Leah Fleming was born in Lancashire and is married with three sons and a daughter. She writes from an old farmhouse in the Yorkshire Dales and an olive grove in Crete.
The reign of Elizabeth I means that the Morlands must seek new spheres of influence to restore their fortunes. John, heir to Morland Place, rides north to wed the daughter of Black Will Percy, the Borders cattle lord, and learns that the way to win her heart is through blood and battle.
His gentle sister, Lettice, has also travelled north to marry the ruthless Scottish baron, Lord Robert Hamilton, and in the treacherous court of Mary, Queen of Scots, she has to learn the bleak and bitter lessons of survival.
At Morland Place, Nicholas had hoped that his brother Benedict, had been banished forever, but railway fever has brought Benedict back to Yorkshire as an engineer on the Leeds & Selby line. It is a lonely life and he fears he will never be wealthy enough to marry his new love, Miss Fleetham. Nicholas fears that Benedict is not only a threat to his inheritance but to Morland Place itself, as plans to bring the railway to York will desecrate the estate.
The conflict between the brothers mirrors the nation's battle between the old and new, but the Morland feud seems certain to end in tragedy and no-one the victor.
The violent times breed violent acts, both outside and inside the Morland family. Sophie's life is shattered by a hideous crime. Rosamund learns that achieving her dreams brings as much pain as pleasure. Heloise, mourning her beloved James, lets control of Morland Place fall into chaos- Benedict has to flee his home and makes a life amongst the railway pioneers, while Nicholas now has the freedom to indulge the dark side of his nature.
And amongst them all stalks the deadly, invisible threat of cholera.
This wonderful series opens with the back drop of the Wars of the Roses with the marriage between Eleanor Morland and a scion of the influential house of Beaufort. It is a union which establishes the powerful Morland dynasty and in the succeeding volumes of this rich tapestry of English life, we follow their fortunes through war and peace, political upheaval and social revolution, times of pestilence and periods of plenty, and through the vicissitudes which afflict every family - love and passion, envy and betrayal, birth and death, great fortune and miserable penury.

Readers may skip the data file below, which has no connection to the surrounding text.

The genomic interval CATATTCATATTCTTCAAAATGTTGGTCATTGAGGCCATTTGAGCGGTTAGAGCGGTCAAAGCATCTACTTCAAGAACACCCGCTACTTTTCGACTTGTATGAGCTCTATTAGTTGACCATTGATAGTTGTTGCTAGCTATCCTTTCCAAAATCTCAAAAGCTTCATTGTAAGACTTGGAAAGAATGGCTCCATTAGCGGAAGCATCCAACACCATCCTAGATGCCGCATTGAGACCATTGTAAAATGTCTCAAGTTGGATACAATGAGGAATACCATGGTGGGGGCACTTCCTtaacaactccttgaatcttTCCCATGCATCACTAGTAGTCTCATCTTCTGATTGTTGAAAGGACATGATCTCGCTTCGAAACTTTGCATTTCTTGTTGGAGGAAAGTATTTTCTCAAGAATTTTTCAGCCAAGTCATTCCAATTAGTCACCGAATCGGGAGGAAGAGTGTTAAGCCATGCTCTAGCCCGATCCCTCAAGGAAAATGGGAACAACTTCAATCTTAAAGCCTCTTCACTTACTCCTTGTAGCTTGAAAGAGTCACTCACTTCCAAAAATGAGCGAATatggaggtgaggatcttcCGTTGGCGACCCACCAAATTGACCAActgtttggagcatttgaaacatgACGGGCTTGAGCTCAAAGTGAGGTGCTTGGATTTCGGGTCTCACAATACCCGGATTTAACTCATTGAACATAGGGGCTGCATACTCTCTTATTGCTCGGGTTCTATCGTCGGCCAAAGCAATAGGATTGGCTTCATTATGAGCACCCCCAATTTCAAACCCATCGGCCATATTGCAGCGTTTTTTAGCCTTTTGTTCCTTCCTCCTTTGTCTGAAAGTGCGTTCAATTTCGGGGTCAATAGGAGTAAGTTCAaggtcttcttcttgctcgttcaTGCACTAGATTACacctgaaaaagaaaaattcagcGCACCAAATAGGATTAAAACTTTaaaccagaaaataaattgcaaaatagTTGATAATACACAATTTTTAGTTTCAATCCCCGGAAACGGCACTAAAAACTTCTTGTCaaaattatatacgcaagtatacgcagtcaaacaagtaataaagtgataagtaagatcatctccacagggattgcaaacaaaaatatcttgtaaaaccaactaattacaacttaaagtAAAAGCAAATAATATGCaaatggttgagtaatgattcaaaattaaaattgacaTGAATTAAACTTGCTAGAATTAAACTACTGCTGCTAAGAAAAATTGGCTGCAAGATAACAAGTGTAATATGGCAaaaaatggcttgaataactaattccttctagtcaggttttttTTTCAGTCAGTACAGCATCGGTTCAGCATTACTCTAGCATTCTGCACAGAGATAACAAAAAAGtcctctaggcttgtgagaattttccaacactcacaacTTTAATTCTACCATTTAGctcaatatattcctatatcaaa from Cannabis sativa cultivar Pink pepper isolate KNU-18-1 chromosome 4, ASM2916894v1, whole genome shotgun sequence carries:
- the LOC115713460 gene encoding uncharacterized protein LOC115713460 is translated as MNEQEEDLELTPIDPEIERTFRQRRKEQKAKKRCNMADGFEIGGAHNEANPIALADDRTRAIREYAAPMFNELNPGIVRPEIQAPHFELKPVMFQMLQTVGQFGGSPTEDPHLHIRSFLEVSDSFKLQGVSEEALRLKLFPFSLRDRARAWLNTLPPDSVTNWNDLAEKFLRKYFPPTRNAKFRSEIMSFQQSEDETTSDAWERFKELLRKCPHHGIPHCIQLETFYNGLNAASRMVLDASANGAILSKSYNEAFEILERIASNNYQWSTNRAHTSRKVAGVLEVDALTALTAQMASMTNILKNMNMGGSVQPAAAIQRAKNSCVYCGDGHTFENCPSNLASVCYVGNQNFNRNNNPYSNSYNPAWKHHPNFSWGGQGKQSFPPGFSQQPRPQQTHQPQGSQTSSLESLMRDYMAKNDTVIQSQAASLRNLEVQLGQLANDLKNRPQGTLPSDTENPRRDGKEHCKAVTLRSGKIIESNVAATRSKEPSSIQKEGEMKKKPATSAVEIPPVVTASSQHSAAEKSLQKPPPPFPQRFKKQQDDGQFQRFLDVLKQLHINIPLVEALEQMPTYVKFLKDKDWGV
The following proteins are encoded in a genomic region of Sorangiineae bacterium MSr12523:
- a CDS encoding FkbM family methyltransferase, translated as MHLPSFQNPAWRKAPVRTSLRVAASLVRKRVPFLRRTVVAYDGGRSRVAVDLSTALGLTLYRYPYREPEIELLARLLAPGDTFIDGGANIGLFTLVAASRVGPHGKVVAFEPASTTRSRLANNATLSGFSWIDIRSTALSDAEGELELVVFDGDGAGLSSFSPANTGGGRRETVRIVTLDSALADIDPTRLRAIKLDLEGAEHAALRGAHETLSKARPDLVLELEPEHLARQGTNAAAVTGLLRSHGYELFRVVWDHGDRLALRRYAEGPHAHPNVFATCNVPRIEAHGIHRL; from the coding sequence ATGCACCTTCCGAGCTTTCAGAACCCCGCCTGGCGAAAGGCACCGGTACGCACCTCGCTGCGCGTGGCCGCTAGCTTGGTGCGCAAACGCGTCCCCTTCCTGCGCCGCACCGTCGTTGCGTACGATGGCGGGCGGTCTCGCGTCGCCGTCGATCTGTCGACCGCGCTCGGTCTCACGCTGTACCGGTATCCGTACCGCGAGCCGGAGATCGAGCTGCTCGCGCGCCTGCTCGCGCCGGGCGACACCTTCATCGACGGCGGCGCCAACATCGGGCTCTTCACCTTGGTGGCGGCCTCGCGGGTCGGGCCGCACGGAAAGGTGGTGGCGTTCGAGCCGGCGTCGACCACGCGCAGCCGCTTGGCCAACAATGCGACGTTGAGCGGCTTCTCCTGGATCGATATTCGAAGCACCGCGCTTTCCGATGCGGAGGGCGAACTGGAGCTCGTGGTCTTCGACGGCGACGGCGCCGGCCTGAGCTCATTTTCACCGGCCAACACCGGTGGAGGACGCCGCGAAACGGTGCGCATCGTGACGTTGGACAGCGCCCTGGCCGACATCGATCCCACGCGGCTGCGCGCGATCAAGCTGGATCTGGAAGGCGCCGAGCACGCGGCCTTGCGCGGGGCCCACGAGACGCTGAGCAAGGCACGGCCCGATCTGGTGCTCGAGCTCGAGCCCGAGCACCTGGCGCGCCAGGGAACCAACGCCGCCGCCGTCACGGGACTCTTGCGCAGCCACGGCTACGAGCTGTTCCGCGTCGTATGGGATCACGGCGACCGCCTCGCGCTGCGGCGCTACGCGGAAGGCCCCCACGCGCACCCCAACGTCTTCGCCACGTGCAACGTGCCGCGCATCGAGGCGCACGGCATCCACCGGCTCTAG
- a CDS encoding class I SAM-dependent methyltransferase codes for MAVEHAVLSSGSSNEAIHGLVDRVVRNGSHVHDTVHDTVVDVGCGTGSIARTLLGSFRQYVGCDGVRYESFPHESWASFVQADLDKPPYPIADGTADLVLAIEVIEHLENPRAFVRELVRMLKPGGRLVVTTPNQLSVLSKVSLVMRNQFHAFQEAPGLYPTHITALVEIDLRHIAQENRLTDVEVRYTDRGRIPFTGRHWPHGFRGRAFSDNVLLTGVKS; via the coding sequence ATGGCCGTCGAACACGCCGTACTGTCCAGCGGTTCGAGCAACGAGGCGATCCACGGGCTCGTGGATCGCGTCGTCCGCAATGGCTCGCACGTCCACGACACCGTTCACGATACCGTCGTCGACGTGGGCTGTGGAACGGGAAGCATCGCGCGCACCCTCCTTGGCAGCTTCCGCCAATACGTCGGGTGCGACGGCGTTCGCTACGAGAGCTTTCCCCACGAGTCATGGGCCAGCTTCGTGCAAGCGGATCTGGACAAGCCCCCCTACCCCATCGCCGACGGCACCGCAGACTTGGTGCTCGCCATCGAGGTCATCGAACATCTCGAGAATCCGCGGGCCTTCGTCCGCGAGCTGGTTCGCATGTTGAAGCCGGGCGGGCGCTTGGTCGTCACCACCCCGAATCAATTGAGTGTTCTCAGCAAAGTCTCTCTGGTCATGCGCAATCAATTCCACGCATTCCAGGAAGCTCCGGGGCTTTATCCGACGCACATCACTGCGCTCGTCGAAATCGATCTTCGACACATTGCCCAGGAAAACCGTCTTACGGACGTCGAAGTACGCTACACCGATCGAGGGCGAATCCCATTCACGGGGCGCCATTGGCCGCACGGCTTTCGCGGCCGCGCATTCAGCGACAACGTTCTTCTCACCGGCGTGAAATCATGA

The Morland Dynasty is entertainment of the most addictive kind.
This beautiful, illuminating tale of hope and courage is based on interviews that were conducted with Holocaust survivor and Auschwitz-Birkenau tattooist Ludwig (Lale) Sokolov—an unforgettable love story in the midst of atrocity.
“The Tattooist of Auschwitz is an extraordinary document, a story about the extremes of human behavior existing side by side: calculated brutality alongside impulsive and selfless acts of love. I find it hard to imagine anyone who would not be drawn in, confronted and moved. I would recommend it unreservedly to anyone, whether they’d read a hundred Holocaust stories or none.”—Graeme Simsion, internationally-bestselling author of The Rosie Project
In April 1942, Lale Sokolov, a Slovakian Jew, is forcibly transported to the concentration camps at Auschwitz-Birkenau. When his captors discover that he speaks several languages, he is put to work as a Tätowierer (the German word for tattooist), tasked with permanently marking his fellow prisoners.
Imprisoned for over two and a half years, Lale witnesses horrific atrocities and barbarism—but also incredible acts of bravery and compassion. Risking his own life, he uses his privileged position to exchange jewels and money from murdered Jews for food to keep his fellow prisoners alive.
One day in July 1942, Lale, prisoner 32407, comforts a trembling young woman waiting in line to have the number 34902 tattooed onto her arm. Her name is Gita, and in that first encounter, Lale vows to somehow survive the camp and marry her.
A vivid, harrowing, and ultimately hopeful re-creation of Lale Sokolov's experiences as the man who tattooed the arms of thousands of prisoners with what would become one of the most potent symbols of the Holocaust, The Tattooist of Auschwitz is also a testament to the endurance of love and humanity under the darkest possible conditions.
It's 2003 and at over 100 years old, Selma Dixon is the last link to the hidden truth behind her village's refusal to honour its war dead.
1914 saw the Yorkshire village of West Sharland send its men off to fight, including Selma's brothers and her sweetheart Guy. But when Guy is badly wounded and returns home on leave, the horrific reality of war is fully realised in the village.
Guy's mother, in a fit of protective madness, secretly sends Angus, Guy's identical twin brother who was medically unfit to enlist, back to fight in his place. But reckless and naïve Angus is bitterly unprepared for war, and when his actions seal not only his fate but that of Selma's brother, Selma’s life is changed forever.
Forced to start a new life in America, Selma is oblivious as to why her family’s name is now mud. Until the past comes back to haunt her and the names of the dead must be spoken once more...